Tuesday, August 13, 2013
Werner Herzog released a new documentary on the dangers of texting while driving called "From One Second to the Next." Call in with your tips on how to resist the temptation to text while you're driving, and how you teach your teenage drivers to do the same. And if you can't resist the temptation, tell us what makes it so hard to change your habits.
Tuesday, May 24, 2011
By Casey Miner
(San Francisco – Casey Miner, KALW News) Walking around can be a harrowing experience – just ask anyone who's ever looked both ways, sent a prayer skyward and sprinted across a busy, crosswalk-free road. A new report by transportation advocacy group Transportation for America documents just how dangerous walking can be. Using a combination of census information and data from the Centers for Disease Control and the Federal Highway Administration, the report finds that more than 47,00 pedestrians were killed in the past decade; nearly 700,000 were injured. The fatality numbers, said the report's authors, are the equivalent of a jumbo jet crashing every month. "If that happened, you can be sure there'd be no end to Congressional hearings and investigations," said Transportation for America director James Corless.
Within the numbers are some sobering racial and ethnic disparities: Latino pedestrians are 62% more likely to be killed than whites, while African-Americans are 73% more likely to be killed. Senior citizens of all races are at risk, but again, racial minorities are much more likely to die.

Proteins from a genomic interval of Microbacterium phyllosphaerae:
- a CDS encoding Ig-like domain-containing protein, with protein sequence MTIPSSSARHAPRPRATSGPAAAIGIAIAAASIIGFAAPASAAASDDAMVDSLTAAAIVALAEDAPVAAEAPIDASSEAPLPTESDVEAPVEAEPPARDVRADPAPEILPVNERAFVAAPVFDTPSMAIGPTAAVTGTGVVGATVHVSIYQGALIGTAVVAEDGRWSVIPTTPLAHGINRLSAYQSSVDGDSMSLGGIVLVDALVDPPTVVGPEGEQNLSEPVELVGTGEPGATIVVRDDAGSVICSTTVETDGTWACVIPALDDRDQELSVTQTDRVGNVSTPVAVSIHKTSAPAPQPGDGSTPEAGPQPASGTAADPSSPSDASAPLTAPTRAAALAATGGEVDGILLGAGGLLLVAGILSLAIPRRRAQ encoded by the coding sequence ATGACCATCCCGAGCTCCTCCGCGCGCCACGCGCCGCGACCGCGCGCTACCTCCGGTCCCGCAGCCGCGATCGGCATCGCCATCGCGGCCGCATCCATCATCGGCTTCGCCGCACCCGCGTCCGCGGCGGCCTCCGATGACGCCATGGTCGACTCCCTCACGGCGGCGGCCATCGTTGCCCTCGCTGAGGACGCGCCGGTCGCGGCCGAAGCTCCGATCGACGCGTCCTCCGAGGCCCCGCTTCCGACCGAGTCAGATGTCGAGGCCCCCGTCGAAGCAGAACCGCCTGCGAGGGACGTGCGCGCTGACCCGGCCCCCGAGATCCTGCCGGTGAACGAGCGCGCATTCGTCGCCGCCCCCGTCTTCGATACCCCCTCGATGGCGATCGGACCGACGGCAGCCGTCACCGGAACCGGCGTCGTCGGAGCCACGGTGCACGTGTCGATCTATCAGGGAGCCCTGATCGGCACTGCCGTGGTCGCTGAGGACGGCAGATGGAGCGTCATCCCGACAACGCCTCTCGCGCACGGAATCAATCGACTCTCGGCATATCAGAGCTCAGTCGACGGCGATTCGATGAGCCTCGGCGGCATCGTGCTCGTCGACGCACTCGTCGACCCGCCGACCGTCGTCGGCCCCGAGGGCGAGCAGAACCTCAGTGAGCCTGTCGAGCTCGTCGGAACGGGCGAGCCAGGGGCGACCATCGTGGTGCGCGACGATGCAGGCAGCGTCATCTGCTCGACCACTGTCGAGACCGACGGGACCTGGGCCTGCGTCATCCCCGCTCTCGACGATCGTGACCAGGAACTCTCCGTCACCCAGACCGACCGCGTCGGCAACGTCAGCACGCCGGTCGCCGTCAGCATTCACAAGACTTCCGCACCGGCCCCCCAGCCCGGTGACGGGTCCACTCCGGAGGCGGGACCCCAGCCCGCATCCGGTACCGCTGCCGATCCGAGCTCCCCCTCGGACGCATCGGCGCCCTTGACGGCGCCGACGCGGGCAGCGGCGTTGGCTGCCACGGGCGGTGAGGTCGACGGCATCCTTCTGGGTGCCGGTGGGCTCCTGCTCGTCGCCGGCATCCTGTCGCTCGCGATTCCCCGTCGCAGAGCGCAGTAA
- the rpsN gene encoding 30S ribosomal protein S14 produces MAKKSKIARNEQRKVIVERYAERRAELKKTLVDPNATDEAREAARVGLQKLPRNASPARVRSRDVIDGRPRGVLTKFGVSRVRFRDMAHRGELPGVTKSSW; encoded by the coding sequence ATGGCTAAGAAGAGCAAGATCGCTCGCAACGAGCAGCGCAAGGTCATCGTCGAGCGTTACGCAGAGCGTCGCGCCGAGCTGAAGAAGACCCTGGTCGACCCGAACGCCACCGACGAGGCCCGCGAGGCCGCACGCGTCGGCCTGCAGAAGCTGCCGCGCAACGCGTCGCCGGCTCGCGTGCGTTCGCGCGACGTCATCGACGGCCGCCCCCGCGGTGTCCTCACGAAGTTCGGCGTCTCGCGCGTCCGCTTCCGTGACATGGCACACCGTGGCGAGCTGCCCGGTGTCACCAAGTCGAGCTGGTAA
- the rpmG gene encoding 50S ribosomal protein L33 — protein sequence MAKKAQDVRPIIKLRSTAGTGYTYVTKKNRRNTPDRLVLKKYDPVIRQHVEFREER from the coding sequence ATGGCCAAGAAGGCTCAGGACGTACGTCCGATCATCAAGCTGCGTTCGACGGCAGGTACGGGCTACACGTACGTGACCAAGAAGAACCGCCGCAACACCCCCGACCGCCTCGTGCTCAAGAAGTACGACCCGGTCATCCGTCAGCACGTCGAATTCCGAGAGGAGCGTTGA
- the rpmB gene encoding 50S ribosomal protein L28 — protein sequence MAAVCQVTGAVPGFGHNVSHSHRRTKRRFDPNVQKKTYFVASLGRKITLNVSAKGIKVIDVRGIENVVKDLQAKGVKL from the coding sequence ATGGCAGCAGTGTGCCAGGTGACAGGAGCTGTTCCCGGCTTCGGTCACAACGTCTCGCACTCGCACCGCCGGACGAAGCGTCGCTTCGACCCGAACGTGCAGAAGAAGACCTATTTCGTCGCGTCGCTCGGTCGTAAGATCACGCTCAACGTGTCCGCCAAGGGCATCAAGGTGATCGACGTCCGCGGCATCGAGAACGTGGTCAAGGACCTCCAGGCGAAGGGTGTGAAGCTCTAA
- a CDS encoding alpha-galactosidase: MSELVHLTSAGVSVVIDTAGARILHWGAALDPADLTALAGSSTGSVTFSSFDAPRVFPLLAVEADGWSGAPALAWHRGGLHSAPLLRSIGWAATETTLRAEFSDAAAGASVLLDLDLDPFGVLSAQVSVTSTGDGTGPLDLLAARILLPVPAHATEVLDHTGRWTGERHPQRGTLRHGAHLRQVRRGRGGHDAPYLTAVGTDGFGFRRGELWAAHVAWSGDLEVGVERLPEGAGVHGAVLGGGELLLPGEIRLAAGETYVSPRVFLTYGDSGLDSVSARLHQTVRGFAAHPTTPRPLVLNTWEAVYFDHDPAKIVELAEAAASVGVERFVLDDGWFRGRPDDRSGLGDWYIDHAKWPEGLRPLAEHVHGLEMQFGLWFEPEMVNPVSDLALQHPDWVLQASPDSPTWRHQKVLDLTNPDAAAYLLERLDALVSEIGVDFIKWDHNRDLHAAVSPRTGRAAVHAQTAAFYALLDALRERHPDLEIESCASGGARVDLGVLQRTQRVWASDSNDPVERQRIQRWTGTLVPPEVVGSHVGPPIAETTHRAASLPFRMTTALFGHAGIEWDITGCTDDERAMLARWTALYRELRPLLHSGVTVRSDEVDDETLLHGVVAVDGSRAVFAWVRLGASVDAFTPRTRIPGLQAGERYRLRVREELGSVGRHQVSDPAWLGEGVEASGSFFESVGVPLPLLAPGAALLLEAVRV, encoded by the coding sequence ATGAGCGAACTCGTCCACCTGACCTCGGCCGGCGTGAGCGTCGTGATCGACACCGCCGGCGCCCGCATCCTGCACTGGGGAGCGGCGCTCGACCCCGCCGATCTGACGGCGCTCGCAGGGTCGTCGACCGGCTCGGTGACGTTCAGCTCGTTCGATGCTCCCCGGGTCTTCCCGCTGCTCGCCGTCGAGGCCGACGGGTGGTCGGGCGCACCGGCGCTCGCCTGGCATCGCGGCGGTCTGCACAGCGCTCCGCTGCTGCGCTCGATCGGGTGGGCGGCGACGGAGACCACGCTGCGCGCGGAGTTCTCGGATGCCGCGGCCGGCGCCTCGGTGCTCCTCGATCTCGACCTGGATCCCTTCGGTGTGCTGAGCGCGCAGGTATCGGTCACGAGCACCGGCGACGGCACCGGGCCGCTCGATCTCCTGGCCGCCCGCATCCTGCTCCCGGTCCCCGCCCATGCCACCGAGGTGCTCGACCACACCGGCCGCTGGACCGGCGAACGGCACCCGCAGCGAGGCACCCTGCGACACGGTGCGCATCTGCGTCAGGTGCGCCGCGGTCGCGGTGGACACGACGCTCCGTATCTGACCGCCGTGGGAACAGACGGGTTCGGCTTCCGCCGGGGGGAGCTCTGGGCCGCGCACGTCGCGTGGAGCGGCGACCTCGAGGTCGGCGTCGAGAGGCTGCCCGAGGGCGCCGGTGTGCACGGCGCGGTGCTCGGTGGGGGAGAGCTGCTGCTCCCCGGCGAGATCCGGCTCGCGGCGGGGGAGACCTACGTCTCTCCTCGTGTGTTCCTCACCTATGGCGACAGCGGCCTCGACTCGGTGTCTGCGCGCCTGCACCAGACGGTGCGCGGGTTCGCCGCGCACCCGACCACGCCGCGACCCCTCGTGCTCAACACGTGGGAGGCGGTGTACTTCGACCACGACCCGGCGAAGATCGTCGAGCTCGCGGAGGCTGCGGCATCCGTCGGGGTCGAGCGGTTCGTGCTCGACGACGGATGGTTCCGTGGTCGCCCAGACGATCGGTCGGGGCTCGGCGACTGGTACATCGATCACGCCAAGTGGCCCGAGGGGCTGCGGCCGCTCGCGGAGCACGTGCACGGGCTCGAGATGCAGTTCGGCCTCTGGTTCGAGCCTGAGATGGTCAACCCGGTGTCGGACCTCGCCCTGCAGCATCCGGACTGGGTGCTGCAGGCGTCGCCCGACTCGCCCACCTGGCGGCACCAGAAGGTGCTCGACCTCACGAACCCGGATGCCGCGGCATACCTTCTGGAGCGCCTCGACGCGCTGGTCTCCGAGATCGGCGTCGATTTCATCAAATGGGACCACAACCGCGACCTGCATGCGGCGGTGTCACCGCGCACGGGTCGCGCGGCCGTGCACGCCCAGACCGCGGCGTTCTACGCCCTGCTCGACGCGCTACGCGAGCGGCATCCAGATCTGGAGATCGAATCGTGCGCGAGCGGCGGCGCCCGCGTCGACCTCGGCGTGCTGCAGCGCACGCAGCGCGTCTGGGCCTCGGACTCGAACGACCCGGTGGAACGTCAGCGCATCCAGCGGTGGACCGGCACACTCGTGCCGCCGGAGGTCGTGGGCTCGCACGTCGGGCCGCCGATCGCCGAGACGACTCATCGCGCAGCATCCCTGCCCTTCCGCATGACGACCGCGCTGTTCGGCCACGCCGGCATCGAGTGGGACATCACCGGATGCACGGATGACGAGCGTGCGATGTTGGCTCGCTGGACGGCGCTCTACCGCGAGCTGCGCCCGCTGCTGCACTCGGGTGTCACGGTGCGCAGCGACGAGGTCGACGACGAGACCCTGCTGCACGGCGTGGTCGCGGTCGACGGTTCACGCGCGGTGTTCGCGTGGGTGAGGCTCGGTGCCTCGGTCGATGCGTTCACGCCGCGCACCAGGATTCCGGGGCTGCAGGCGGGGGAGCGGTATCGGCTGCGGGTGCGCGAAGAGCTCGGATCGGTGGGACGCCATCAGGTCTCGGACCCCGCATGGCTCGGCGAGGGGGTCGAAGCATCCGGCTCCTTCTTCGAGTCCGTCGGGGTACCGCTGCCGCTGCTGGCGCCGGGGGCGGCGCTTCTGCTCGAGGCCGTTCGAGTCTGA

The report points out that while motor vehicle travel has generally become safer over the past 10 years – around the country, car accident fatality rates have fallen – in 15 of the country's largest metro areas, pedestrian deaths have increased. The report's authors attribute the problem to roads designed with only cars in mind: the most dangerous streets by far are major arterials, where speeding is common and pedestrian amenities rare.
Fixing these problems is relatively cheap: the report points out that changes as simple as lowering speed limits and adding crosswalks significantly reduce risk. But ultimately they advocate for government on all levels to design streets with a variety of uses in mind – what's known as a "complete streets" approach.
The top four worst regions are in Florida, followed by Southern California and Las Vegas. In the San Francisco Bay Area, which ranks 41st of 52 metro areas, 685 people died in the past ten years. Wondering how bad things are in your area? The group's got an interactive map where you can plug in your address and see for yourself.
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